During his long rule over Egypt, from the early 1950s until his death in 1970, Gamal Abdel Nasser was one of the most influential figures in the Arab world. The leading proponent of “pan-Arabism,” he spoke often of the need to destroy the Jewish state, and engaged in three wars against it, the second of which—the Six-Day War of 1967—ended in catastrophic defeat. While he remains very popular among Palestinians, Michael Sharnoff writes, his engagement with their concerns appears to have been wholly opportunistic:
Nasser’s endorsement of the Palestinian cause was not particularly motivated by concern for Palestinian national rights, for pan-Arabism viewed the Palestinians not as a distinct nation deserving a state of its own, but as an integral part of the prospective unified Arab state. [In 1956], Nasser told a Western journalist, “The Palestinians are useful to the Arab states as they are. . . . Can you imagine yet another nation on the shores of the eastern Mediterranean!”
Whatever his true sentiments about the Palestinians, Nasser was keenly aware that winning the pan-Arab mantle required escalating his anti-Israel rhetoric and policies as this ideology rejected the existence of a Jewish state on what it considered a part of the “pan-Arab patrimony.”
In yet other instances, Nasser’s propaganda contained straightforward anti-Jewish bigotry. In 1965, for example, the Egyptian information department circulated an anti-Semitic tract in Africa titled, “Israel, The Enemy of Africa,” which vilified Judaism and denigrated Jews as “cheats, thieves, and murderers.” . . . For its part, the journal of the Egyptian military described freemasons as a secret Jewish society seeking to eliminate Christianity by “luring young Christians into the arms of Jewesses and into moral ruin.”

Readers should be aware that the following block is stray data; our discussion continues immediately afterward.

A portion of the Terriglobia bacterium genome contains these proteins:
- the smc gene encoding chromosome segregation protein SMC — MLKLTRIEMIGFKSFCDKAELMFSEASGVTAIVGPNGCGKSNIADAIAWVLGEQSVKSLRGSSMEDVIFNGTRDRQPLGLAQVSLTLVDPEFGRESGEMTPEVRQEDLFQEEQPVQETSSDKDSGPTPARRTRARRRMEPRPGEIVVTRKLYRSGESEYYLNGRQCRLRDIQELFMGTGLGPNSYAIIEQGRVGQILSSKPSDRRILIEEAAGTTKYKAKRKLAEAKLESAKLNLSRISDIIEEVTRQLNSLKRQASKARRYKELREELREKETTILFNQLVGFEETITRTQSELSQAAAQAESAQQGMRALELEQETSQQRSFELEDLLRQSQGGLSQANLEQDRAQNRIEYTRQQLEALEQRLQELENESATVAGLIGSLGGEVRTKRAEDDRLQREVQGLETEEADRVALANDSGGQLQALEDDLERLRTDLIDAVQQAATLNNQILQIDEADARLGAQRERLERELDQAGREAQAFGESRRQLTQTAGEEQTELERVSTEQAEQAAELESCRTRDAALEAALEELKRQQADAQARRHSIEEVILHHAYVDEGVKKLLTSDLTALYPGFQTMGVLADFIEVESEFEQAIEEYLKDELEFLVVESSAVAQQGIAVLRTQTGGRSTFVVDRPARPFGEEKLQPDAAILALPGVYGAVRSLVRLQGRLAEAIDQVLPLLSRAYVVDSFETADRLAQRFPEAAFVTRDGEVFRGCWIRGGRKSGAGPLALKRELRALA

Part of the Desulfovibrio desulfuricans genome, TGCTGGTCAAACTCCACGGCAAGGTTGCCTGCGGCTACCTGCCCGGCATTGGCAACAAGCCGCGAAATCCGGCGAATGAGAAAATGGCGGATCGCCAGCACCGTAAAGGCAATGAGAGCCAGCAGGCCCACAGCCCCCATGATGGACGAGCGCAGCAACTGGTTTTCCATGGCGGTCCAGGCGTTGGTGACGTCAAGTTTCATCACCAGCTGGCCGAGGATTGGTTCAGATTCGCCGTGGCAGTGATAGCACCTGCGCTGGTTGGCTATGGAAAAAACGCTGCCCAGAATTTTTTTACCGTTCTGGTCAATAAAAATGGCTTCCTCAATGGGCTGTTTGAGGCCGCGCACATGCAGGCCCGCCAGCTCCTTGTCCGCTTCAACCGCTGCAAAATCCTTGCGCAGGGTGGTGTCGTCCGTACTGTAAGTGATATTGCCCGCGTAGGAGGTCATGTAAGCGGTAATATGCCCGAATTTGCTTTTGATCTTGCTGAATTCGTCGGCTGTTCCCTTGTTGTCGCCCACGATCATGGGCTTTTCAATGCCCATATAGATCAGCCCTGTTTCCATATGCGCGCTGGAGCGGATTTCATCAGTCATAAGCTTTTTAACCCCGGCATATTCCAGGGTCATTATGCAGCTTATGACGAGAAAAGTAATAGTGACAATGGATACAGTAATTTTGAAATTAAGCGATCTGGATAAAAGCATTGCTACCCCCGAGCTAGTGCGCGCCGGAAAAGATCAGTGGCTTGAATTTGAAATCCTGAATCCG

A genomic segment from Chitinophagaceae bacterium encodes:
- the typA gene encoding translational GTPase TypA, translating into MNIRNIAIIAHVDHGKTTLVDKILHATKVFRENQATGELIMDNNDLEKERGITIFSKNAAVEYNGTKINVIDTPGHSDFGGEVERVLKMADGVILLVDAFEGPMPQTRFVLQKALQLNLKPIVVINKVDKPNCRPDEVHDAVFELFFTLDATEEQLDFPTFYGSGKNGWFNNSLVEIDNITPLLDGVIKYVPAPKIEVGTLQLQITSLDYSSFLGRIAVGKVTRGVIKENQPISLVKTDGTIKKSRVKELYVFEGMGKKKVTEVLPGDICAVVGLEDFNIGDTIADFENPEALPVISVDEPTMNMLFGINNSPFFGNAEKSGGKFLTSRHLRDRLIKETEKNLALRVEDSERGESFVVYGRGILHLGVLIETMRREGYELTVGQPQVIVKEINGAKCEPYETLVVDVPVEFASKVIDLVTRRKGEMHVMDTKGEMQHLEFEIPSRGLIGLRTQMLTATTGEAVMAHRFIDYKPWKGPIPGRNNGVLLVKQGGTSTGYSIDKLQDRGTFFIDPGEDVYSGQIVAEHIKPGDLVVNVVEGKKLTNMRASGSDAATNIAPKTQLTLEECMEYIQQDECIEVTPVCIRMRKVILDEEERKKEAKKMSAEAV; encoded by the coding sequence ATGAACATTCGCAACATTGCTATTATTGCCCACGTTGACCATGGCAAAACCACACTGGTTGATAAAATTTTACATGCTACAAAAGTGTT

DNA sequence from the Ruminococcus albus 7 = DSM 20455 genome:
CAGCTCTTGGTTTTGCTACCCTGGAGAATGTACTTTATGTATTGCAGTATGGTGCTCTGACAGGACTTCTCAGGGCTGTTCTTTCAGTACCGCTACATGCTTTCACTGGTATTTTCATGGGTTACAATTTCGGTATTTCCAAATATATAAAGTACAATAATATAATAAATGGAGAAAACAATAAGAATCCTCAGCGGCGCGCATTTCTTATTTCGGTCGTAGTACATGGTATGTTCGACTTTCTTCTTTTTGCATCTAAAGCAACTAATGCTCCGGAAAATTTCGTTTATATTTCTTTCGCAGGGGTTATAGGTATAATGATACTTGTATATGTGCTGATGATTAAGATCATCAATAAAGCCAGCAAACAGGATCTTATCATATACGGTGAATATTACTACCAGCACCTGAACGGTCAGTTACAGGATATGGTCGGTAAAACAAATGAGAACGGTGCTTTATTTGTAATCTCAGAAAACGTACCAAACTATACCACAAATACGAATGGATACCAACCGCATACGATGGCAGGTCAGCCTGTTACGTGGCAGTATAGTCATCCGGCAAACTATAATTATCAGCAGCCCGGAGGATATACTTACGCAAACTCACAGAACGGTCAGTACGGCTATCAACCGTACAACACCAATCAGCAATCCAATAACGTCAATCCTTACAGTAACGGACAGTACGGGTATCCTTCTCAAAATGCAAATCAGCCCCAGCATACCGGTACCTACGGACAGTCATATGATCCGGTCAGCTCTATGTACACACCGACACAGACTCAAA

No less importantly, in 1964, Nasser created, with Soviet assistance, the Palestine Liberation Organization (PLO) and appointed the Lebanese-born Ahmad Shukeiri, a former Syrian and Saudi ambassador to the UN, as its chairman. On the face of it, this was a bold move to promote the Palestinian national cause; in fact, it was a shrewd ploy to give the Egyptian president full control of this cause, as Yasir Arafat’s rival Fatah organization, established a few years earlier, quickly pointed out.
By 1969, a year before Nasser’s death, Arafat would take over the PLO. As for Nasser, Sharnoff notes that he engaged in a number of negotiations where he appeared willing to abandon the Palestinians in exchange for territory.